For many years after the initial Apollo mission, scientists believed that the surface of the moon was bone dry. Based on the results of soil samples that those astronauts brought back to Earth, all of them depicted the surface as being nothing but dry, old dust. However, recent observations have shed new light on this theory and in turn, have changed the way we see the moon forever. It turns out that just underneath the surface layer of the moon, roughly 8 centimeters deep, there’s a deep and rich bed of soil that’s dense in moisture!
Scientist Mehdi Benna of NASA Goddard Space Flight Center in Greenbelt, Md. realized this when they started studying the effects of small meteorite impacts on the surface of the moon. For many years, it was believed that water could only exist deep down in the frozen impact craters that scatter the moons rough surface. However, the realized that even small meteorites no heavier than 0.15 grams could cause enough impact to help unveil the moist, rich soil lying just beneath the surface.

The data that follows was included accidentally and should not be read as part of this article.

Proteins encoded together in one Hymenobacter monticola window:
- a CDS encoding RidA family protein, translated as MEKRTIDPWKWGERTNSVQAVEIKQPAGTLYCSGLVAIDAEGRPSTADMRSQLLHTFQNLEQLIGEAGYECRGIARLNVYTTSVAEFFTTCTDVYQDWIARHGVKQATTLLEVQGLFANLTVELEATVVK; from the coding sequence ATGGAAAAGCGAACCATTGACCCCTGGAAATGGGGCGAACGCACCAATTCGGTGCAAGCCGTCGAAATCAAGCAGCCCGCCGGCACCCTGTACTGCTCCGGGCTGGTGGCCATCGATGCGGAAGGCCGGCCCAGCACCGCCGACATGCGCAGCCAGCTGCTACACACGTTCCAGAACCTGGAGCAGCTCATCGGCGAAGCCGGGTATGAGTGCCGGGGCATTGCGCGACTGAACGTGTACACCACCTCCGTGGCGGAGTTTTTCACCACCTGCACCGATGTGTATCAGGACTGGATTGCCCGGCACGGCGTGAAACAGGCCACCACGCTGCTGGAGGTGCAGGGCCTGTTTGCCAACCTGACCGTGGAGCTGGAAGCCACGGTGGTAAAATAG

Because of the moon’s orbit, it tends to pass through a lot of space dust. As this space dust varies in size, the meteorites that they form become larger and larger. Over time, the constant bombardment of the moon’s surface with these tiny meteorites has helped to uncover certain parts of the moon, while kicking up dust particles that indicate the appearance of water on the surface. While the news is exciting to say the least, Benna admits that there isn’t that much water on the moon. You would have to squeeze roughly a ton’s worth of soil in order to get a bottle’s worth of water. So while there isn’t much, there is still some – which is encouraging for studying the possibility of bacteria or microscopic organisms that could live in the soil. The moon has been wet for billions of years – we just never realized!